Leasing is normally reserved for borrowers with great credit. Qualifying for a leased vehicle with a credit score lower than around 660 is going to be hard – let alone qualifying for a lease with a score of 500. This doesn’t mean you can’t get into a car at all, but you may find more options as a bad credit borrower if you decide to get an auto loan.

Bad Credit and Car Leasing

Traditional auto leasing is done through leasing companies at franchised dealerships, and is usually an option for borrowers in the prime credit score category. Your credit score is a large part of your car buying power, and lenders use it as a summary of your credit history.

Here’s the credit score range breakdown according to Experian:

  • Super prime: 781-850
  • Prime: 661-780
  • Nonprime: 601-660
  • Subprime: 501-600
  • Deep subprime: 300-500

Can You Lease a Car With a 500 Credit Score?If your credit score is in the 500 range, you’re in the subprime category. You’d be hard-pressed to find a leasing company that’s willing to approve you for a new vehicle lease with a 500 credit score. It may not be impossible to qualify if you can prove that your income is substantial, but this is rare.

Getting into a lease to own car or a subprime auto loan is likely to be much easier for you than applying for a lease with a credit score in the subprime range. There are lenders that work with borrowers who have less than perfect credit, and some dealers that don’t even review your credit reports when you apply.

Lease to Own vs. Traditional Leasing

If you want to lease a vehicle because you don’t want the commitment, or you simply don’t want to take a traditional loan out, a lease to own car might be more your speed. There are some key differences between lease to own agreements and traditional leasing, though.

Here’s a quick reference guide that covers the differences between traditional leasing and lease to own vehicles:

 Traditional Car Leasing 

 Lease to Own Cars 

Credit check required

Usually no credit check required

Nearly always brand-new vehicles

Used cars only

Monthly car payments

Could be monthly, biweekly, or weekly car payments

Interest charges to pay

No interest charges to pay

You're responsible for maintaining auto insurance

You're responsible for maintaining auto insurance

Manufacturer warranty included

No manufacturer warranty included

You're responsible for repairs and maintenance unless covered by the warranty

You're responsible for repairs and maintenance

Traditional leasing is done through a leasing company. Lease to own cars are only done for used vehicles at buy here pay here (BHPH) dealerships. These places have in-house financing, which means the dealer is the lender.

Lease to own agreements can be very helpful for borrowers who simply need a car to get by, and who need to get into it quickly. BHPH dealerships don’t typically check your credit reports or check your credit score, which speeds up the whole process.

With a lease to own vehicle, you get the car’s title once you make your last payment. The dealer holds on to the title until all payments are made. You’re responsible for all of the upkeep on the vehicle and maintaining auto insurance the entire time you’re making payments.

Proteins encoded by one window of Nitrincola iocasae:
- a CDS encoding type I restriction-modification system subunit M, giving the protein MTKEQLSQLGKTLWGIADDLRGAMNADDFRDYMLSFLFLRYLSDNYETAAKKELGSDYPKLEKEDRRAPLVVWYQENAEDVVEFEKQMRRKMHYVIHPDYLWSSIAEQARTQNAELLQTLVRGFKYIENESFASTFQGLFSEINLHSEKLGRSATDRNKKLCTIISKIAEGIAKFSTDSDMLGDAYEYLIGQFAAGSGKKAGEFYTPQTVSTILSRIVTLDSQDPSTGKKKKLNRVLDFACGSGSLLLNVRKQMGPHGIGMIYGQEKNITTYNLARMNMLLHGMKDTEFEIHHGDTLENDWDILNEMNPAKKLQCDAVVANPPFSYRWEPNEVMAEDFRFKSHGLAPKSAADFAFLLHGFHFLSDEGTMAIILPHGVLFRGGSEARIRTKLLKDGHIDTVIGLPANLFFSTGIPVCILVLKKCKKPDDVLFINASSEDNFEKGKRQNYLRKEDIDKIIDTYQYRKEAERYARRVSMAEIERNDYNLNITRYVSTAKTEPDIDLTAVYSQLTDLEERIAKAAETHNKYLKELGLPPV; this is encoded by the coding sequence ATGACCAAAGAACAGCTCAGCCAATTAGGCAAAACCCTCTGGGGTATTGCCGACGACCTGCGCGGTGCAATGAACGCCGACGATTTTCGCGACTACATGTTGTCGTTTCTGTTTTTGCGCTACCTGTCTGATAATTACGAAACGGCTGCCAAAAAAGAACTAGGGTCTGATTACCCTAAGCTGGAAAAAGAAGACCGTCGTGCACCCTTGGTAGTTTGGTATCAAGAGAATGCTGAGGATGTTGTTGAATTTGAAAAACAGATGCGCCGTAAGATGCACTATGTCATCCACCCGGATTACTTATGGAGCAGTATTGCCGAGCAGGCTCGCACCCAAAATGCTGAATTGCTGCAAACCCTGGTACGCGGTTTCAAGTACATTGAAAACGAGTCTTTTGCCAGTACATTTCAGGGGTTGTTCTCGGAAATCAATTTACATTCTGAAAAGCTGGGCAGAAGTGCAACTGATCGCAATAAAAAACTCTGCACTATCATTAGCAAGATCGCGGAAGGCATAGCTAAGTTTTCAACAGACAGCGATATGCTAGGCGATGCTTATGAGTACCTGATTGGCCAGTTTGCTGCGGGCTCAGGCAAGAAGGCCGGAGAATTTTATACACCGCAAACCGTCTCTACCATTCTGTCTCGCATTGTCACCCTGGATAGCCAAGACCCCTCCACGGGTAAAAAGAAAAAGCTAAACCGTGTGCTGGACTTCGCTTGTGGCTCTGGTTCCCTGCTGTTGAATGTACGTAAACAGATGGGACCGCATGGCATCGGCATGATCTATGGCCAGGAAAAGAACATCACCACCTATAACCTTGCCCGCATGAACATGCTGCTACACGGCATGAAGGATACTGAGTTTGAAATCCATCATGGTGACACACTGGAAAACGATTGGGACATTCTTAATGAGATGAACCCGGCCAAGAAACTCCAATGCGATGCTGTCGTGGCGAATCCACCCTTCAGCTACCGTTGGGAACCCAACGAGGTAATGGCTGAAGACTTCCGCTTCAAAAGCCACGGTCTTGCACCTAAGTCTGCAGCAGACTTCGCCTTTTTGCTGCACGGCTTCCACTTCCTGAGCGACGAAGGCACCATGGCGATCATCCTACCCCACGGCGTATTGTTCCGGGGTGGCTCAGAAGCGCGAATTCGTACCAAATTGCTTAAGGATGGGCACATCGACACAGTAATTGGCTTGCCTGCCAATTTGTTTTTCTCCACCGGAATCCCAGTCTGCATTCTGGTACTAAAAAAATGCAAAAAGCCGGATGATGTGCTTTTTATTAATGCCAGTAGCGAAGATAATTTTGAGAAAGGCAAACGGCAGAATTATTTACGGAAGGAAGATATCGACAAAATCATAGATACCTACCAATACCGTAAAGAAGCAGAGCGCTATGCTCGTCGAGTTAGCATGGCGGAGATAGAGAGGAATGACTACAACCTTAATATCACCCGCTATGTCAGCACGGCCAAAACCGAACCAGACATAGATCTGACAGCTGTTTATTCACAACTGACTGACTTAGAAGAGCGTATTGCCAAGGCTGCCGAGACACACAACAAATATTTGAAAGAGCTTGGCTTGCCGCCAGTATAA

Due to the ease of getting into the lease to own car quickly, and the lack of credit check, expect to pay more for the vehicle than it’s worth – the price of convenience. Additionally, lease to own agreements may not be reported to the credit bureaus, which means there wouldn’t be a chance for credit repair even if you make all of your payments on time.

Bad Credit and Subprime Auto Loans

Subprime car lenders are signed up with some special finance dealerships, and these lenders work with bad credit borrowers who've gone through a bankruptcy, past vehicle repossession, or those who are new borrowers with no credit history.

With subprime lenders, there’s a credit check, and they don’t offer traditional leasing, only loans. However, if you qualify, you may be able to finance a new or used car, depending on your income and your overall financial situation.

While you can’t get into a lease with a subprime lender, they do offer loans for borrowers with less than perfect credit scores. You need to meet some requirements, and provide documents that prove you’re ready to take on an auto loan.

Since subprime car loans are reported to the credit bureaus, you can work to repair your credit with timely payments.

Still Want to Lease a Car?

If you’re still set on leasing, you can definitely try. Just know that landing a vehicle lease with a credit score of 500 is difficult. You can work on building your credit score with an auto loan now, which may allow you to qualify for a lease next time around.

If you’re in need of a vehicle and can’t wait for your credit score to heal, an auto loan could be your answer. Financing with a subprime lender offers the chance for credit repair. Working on your credit score while driving the car you need could be the stepping stone to get into that future new vehicle lease.

To get started on your car shopping journey, get with us at Auto Credit Express. We’ve created a network of dealers that are signed up with subprime lenders, and they look at more than just your credit score when you apply.

Begin right now by filling out our free auto loan request form. After you do, we’ll start the search for a dealership in your local area with the bad credit lending options you need.